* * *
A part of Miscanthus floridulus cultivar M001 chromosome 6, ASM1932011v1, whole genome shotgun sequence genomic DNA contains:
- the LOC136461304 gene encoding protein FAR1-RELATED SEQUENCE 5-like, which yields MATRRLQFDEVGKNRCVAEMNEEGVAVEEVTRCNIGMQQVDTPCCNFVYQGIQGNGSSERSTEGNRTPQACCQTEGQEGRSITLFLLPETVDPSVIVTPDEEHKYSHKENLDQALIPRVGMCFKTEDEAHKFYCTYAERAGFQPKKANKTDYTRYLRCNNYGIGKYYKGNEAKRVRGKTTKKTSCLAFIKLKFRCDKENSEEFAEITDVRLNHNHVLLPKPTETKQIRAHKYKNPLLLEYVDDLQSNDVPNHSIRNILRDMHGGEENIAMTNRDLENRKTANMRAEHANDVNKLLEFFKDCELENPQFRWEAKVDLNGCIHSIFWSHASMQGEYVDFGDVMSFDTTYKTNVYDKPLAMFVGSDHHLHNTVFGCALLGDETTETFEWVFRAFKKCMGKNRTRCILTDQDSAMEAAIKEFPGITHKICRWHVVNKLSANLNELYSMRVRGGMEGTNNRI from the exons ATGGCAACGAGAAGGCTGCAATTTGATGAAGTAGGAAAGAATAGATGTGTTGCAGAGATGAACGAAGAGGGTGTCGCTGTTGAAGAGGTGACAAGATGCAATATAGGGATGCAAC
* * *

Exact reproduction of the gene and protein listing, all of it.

A part of Miscanthus floridulus cultivar M001 chromosome 6, ASM1932011v1, whole genome shotgun sequence genomic DNA contains:
- the LOC136461304 gene encoding protein FAR1-RELATED SEQUENCE 5-like, which yields MATRRLQFDEVGKNRCVAEMNEEGVAVEEVTRCNIGMQQVDTPCCNFVYQGIQGNGSSERSTEGNRTPQACCQTEGQEGRSITLFLLPETVDPSVIVTPDEEHKYSHKENLDQALIPRVGMCFKTEDEAHKFYCTYAERAGFQPKKANKTDYTRYLRCNNYGIGKYYKGNEAKRVRGKTTKKTSCLAFIKLKFRCDKENSEEFAEITDVRLNHNHVLLPKPTETKQIRAHKYKNPLLLEYVDDLQSNDVPNHSIRNILRDMHGGEENIAMTNRDLENRKTANMRAEHANDVNKLLEFFKDCELENPQFRWEAKVDLNGCIHSIFWSHASMQGEYVDFGDVMSFDTTYKTNVYDKPLAMFVGSDHHLHNTVFGCALLGDETTETFEWVFRAFKKCMGKNRTRCILTDQDSAMEAAIKEFPGITHKICRWHVVNKLSANLNELYSMRVRGGMEGTNNRI from the exons ATGGCAACGAGAAGGCTGCAATTTGATGAAGTAGGAAAGAATAGATGTGTTGCAGAGATGAACGAAGAGGGTGTCGCTGTTGAAGAGGTGACAAGATGCAATATAGGGATGCAAC